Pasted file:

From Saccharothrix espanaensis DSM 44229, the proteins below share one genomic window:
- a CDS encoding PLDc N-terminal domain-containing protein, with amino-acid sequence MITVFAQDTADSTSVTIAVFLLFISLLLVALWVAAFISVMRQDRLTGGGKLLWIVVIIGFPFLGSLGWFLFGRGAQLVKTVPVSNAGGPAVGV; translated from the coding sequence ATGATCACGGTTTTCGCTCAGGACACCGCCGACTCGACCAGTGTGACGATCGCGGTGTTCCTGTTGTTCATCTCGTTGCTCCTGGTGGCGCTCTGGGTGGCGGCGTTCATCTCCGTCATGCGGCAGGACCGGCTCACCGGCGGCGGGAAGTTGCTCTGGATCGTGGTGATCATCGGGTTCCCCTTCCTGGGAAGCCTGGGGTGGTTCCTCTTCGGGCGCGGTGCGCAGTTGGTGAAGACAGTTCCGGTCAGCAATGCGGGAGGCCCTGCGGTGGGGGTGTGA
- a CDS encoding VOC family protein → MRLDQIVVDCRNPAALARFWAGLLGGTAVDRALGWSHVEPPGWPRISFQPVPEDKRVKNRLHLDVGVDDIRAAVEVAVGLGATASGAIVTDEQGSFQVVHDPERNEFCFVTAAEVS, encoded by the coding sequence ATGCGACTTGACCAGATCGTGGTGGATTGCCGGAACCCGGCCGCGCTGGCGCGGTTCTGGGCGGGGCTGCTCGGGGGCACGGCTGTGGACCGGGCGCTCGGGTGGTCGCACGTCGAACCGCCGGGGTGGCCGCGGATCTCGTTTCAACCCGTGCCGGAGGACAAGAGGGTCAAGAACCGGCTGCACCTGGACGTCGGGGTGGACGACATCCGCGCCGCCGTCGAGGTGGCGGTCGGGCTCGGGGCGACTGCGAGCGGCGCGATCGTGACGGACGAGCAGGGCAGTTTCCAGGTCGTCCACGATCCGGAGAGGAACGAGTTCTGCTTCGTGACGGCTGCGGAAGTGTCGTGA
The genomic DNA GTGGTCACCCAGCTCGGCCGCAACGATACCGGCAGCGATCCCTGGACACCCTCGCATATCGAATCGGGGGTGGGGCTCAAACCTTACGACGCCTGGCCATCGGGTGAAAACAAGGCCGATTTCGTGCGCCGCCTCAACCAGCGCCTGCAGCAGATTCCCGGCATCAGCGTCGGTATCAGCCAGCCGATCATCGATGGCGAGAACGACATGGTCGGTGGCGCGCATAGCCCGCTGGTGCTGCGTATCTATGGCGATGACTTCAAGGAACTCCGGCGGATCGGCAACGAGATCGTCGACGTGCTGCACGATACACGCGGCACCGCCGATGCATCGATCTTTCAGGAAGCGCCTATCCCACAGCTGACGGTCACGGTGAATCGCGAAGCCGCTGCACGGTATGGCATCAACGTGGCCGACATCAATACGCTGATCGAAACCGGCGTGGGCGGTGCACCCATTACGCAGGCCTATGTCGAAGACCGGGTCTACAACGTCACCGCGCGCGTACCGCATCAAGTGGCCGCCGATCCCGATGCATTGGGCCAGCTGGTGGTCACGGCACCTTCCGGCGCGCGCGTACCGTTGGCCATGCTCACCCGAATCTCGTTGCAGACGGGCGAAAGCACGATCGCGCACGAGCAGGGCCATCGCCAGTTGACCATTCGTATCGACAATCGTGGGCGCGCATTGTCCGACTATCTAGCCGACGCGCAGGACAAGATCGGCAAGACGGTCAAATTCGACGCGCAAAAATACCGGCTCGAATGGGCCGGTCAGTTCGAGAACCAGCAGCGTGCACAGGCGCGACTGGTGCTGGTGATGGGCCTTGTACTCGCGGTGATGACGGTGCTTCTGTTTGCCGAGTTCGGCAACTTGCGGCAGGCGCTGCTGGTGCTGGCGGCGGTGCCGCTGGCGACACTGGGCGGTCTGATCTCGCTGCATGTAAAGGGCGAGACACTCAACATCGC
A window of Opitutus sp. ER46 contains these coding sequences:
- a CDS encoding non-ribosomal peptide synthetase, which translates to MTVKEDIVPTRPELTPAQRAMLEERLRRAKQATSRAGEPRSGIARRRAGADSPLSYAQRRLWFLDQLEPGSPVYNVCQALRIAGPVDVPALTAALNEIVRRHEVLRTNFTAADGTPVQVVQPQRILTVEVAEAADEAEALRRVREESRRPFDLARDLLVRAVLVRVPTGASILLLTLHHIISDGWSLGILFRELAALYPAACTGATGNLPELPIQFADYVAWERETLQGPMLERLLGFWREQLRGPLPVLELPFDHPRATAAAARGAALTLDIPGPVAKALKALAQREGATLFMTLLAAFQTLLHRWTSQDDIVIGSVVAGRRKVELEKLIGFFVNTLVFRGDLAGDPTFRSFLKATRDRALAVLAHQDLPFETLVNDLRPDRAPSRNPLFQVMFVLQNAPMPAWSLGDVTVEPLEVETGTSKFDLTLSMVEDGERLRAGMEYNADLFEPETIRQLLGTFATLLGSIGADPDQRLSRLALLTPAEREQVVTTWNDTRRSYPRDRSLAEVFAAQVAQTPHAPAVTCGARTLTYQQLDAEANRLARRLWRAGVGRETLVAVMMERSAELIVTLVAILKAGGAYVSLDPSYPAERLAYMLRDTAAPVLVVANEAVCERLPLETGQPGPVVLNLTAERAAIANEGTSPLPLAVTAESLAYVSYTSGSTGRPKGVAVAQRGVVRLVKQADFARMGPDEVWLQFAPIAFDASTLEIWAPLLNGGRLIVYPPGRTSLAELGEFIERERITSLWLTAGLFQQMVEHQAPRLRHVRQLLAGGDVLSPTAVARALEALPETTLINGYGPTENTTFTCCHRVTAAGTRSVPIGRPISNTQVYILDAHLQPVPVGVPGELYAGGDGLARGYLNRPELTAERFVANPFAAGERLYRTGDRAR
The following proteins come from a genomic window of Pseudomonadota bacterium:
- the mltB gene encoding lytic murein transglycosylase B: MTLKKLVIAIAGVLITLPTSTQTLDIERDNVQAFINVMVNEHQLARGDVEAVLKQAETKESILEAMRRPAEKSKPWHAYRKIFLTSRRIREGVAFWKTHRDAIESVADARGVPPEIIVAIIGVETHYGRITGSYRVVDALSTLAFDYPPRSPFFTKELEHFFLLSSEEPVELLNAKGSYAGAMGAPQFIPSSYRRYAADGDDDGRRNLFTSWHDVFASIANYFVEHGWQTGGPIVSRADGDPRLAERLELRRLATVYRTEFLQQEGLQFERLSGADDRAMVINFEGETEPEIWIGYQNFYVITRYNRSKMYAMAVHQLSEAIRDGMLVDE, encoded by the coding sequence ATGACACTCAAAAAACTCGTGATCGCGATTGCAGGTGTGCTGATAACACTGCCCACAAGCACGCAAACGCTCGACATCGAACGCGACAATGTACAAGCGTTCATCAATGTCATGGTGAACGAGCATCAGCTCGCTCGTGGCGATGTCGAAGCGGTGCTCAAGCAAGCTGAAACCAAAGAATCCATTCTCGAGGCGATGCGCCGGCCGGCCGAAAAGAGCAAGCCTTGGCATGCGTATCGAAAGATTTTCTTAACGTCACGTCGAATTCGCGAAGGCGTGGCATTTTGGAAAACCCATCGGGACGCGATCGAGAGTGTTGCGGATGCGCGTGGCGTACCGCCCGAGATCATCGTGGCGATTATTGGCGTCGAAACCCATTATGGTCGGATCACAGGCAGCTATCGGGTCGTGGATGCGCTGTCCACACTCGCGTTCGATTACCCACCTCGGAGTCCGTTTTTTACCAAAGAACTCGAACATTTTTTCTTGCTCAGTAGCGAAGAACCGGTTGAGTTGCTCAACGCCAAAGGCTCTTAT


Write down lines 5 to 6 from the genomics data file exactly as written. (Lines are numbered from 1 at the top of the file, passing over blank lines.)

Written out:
A window of Opitutus sp. ER46 contains these coding sequences:
- a CDS encoding non-ribosomal peptide synthetase, which translates to MTVKEDIVPTRPELTPAQRAMLEERLRRAKQATSRAGEPRSGIARRRAGADSPLSYAQRRLWFLDQLEPGSPVYNVCQALRIAGPVDVPALTAALNEIVRRHEVLRTNFTAADGTPVQVVQPQRILTVEVAEAADEAEALRRVREESRRPFDLARDLLVRAVLVRVPTGASILLLTLHHIISDGWSLGILFRELAALYPAACTGATGNLPELPIQFADYVAWERETLQGPMLERLLGFWREQLRGPLPVLELPFDHPRATAAAARGAALTLDIPGPVAKALKALAQREGATLFMTLLAAFQTLLHRWTSQDDIVIGSVVAGRRKVELEKLIGFFVNTLVFRGDLAGDPTFRSFLKATRDRALAVLAHQDLPFETLVNDLRPDRAPSRNPLFQVMFVLQNAPMPAWSLGDVTVEPLEVETGTSKFDLTLSMVEDGERLRAGMEYNADLFEPETIRQLLGTFATLLGSIGADPDQRLSRLALLTPAEREQVVTTWNDTRRSYPRDRSLAEVFAAQVAQTPHAPAVTCGARTLTYQQLDAEANRLARRLWRAGVGRETLVAVMMERSAELIVTLVAILKAGGAYVSLDPSYPAERLAYMLRDTAAPVLVVANEAVCERLPLETGQPGPVVLNLTAERAAIANEGTSPLPLAVTAESLAYVSYTSGSTGRPKGVAVAQRGVVRLVKQADFARMGPDEVWLQFAPIAFDASTLEIWAPLLNGGRLIVYPPGRTSLAELGEFIERERITSLWLTAGLFQQMVEHQAPRLRHVRQLLAGGDVLSPTAVARALEALPETTLINGYGPTENTTFTCCHRVTAAGTRSVPIGRPISNTQVYILDAHLQPVPVGVPGELYAGGDGLARGYLNRPELTAERFVANPFAAGERLYRTGDRAR